Objective—To evaluate the temporal pattern of
prostaglandin (PG) E2 concentrations in synovial fluid
after transection of the cranial cruciate ligament
(CCL) in dogs and to correlate PGE2 concentrations
with ground reaction forces and subjective clinical
variables for lameness or pain.
Animals—19 purpose-bred adult male Walker
Procedure—Force plate measurements, subjective
clinical analysis of pain or lameness, and samples of
synovial fluid were obtained before (baseline) and at
various time points after arthroscopic transection of
the right CCL. Concentrations of PGE2 were measured
in synovial fluid samples, and the PGE2 concentrations
were correlated with ground reaction
forces and clinical variables.
Results—The PGE2 concentration increased significantly
above the baseline value throughout the entire
study, peaking 14 days after transection. Peak vertical
force and vertical impulse significantly decreased by
day 14 after transection, followed by an increase over
time without returning to baseline values. All clinical
variables (eg, lameness, degree of weight bearing,
joint extension, cumulative pain score, effusion score,
and total protein content of synovial fluid, except for
WBC count in synovial fluid) increased significantly
above baseline values. Significant negative correlations
were detected between PGE2 concentrations
and peak vertical force (r, –0.5720) and vertical
impulse (r, –0.4618), and significant positive correlations
were detected between PGE2 concentrations
and the subjective lameness score (r, 0.5016) and
effusion score (r, 0.6817).
Conclusions and Clinical Relevance—Assessment
of the acute inflammatory process by measurement
of PGE2 concentrations in synovial fluid may be correlated
with the amount of pain or lameness in dogs.
(Am J Vet Res 2004;65:1269–1275)
Objective—To determine whether decreases in peak
vertical force of the hind limb after transection of the
cranial cruciate ligament (CrCL) would be indicative of
medial meniscal damage in dogs.
Animals—39 purpose-bred adult male Walker
Procedure—The right CrCL was transected arthroscopically.
Force plate measurements of the right
hind limb were made prior to and 2, 4, 10, and 18
weeks after transection of the CrCL. Only dogs with
≥ 10% decreases in peak vertical force after week 2
were considered to have potential meniscal damage.
Dogs that did not have ≥ 10% decreases in peak vertical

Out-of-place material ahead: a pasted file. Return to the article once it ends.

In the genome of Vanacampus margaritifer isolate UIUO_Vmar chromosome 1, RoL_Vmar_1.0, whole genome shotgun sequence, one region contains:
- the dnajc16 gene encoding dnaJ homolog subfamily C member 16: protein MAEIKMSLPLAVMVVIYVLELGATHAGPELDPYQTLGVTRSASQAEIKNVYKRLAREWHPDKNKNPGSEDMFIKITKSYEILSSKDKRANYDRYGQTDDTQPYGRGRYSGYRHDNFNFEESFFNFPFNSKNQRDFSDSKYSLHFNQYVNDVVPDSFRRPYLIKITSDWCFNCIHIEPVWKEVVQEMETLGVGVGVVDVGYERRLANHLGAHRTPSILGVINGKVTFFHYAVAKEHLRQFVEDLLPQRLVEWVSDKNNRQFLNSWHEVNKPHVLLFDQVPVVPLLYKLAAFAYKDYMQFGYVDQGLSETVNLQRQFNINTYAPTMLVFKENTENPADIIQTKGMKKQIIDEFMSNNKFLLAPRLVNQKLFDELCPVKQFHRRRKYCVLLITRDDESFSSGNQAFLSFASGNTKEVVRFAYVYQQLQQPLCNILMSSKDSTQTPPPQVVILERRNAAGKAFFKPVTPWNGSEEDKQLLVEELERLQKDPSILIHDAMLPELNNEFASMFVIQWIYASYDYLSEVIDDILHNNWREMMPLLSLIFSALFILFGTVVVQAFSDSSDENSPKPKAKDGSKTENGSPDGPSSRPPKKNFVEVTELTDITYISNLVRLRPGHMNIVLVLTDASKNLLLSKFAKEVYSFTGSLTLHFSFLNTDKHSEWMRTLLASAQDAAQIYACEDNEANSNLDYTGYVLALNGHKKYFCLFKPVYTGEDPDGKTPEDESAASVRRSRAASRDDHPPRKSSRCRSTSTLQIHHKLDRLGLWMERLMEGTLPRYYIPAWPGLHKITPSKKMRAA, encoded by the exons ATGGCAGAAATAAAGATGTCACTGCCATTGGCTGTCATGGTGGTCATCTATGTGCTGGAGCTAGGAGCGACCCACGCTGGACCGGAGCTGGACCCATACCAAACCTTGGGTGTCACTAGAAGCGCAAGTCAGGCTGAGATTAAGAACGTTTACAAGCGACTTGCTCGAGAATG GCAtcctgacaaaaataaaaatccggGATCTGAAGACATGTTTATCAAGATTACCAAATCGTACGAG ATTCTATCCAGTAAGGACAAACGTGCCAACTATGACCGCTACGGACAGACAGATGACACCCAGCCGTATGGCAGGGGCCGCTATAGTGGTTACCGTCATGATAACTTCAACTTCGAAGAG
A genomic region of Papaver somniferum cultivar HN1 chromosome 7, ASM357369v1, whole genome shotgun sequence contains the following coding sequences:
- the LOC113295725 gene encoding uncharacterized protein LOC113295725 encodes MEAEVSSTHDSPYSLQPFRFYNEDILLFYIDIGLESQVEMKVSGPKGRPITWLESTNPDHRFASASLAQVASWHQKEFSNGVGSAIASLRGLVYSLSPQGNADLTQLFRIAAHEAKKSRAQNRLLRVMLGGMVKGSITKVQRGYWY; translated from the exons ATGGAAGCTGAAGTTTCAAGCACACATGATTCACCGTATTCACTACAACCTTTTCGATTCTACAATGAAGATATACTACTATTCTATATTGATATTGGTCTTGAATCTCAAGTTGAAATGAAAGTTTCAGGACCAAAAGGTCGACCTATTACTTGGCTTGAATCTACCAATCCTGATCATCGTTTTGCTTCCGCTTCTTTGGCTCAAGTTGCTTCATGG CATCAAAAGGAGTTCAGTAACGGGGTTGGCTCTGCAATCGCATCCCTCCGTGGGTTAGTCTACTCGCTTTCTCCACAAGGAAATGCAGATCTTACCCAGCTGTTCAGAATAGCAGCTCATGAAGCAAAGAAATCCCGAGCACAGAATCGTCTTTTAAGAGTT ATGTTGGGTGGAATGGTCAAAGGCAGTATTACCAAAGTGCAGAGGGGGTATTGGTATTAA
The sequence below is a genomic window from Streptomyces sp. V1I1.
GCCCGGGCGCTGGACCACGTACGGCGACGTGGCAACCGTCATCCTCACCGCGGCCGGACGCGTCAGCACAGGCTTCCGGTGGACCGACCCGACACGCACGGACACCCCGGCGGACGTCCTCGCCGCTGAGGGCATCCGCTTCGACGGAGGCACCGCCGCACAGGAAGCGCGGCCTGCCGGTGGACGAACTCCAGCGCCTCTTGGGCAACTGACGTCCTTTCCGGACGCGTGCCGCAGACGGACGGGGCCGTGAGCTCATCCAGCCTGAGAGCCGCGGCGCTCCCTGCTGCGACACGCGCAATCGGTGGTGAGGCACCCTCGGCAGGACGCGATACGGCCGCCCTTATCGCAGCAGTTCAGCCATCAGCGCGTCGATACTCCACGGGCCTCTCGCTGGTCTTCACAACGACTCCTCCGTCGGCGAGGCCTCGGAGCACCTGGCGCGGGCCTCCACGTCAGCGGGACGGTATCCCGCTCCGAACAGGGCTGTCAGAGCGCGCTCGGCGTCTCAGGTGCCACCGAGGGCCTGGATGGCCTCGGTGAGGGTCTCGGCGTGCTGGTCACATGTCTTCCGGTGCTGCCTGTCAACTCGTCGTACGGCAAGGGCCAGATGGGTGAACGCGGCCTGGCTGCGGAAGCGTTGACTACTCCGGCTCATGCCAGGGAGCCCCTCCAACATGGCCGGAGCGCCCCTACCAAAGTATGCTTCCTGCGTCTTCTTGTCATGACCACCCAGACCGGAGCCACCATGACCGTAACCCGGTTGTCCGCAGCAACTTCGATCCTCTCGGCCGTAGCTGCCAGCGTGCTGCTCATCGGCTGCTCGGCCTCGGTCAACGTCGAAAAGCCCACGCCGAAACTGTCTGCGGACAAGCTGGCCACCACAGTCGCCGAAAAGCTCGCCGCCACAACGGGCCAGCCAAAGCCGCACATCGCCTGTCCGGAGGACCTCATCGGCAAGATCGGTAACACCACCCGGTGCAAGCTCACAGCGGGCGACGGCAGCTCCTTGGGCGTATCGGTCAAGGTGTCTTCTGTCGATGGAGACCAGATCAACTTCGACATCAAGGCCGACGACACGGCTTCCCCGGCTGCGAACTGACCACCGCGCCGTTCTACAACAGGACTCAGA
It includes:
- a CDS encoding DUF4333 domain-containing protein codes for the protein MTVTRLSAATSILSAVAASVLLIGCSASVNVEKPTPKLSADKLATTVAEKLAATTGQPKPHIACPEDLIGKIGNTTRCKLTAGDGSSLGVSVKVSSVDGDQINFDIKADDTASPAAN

force at any time point after week 2 were
assigned to group 1. Group 2 dogs had ≥ 10%
decreases in peak vertical force from weeks 2 to 4
only. Group 3 and 4 dogs had ≥ 10% decreases in
peak vertical force from weeks 4 to 10 only or from
weeks 10 to 18 only, respectively. Damage to menisci
and articular cartilage was graded at week 18, and
grades for groups 2 to 4 were compared with those
of group 1.
Results—The percentage change in peak vertical
force and impulse area was significantly different in
groups 2 (n = 4), 3 (4), and 4 (4) at the end of each
measurement period (weeks 4, 10, and 18, respectively)
than in group 1 (27). The meniscal grade for
groups 2 to 4 was significantly higher than for group
1. A ≥ 10% decrease in peak vertical force had sensitivity
of 52% and accuracy of 72% for identifying
dogs with moderate to severe medial meniscal damage.
Conclusions and Clinical Relevance—In dogs with
transected or ruptured CrCLs, force plate analysis can
detect acute exacerbation of lameness, which may be
the result of secondary meniscal damage, and provide
an objective noninvasive technique that delineates
the temporal pattern of medial meniscal injury.
( Am J Vet Res 2005;66:156–163)
Objective—To develop an antibody that specifically
recognizes collagenase-cleaved type-II collagen in
equine articular cartilage.
Sample Population—Cartilage specimens from
horses euthanatized for problems unrelated to the
Procedure—A peptide was synthesized representing
the carboxy- (C-) terminus (neoepitope) of the equine
type-II collagen fragment created by mammalian collagenases.
This peptide was used to produce a polyclonal
antibody, characterized by western analysis for
reactivity to native and collagenase-cleaved equine
collagens. The antibody was evaluated as an antineoepitope
antibody by ELISA, using peptides ± an
amino acid at the C-terminus of the immunizing peptide.
Collagen cleavage was assayed from equine
articular cartilage cultured with interleukin-1 (IL-1), ± a
synthetic MMP inhibitor, BAY 12-9566. Cartilage
specimens from osteoarthritic and nonarthritic joints
were compared for antibody staining.
Results—An antibody, 234CEQ, recognized only collagenase-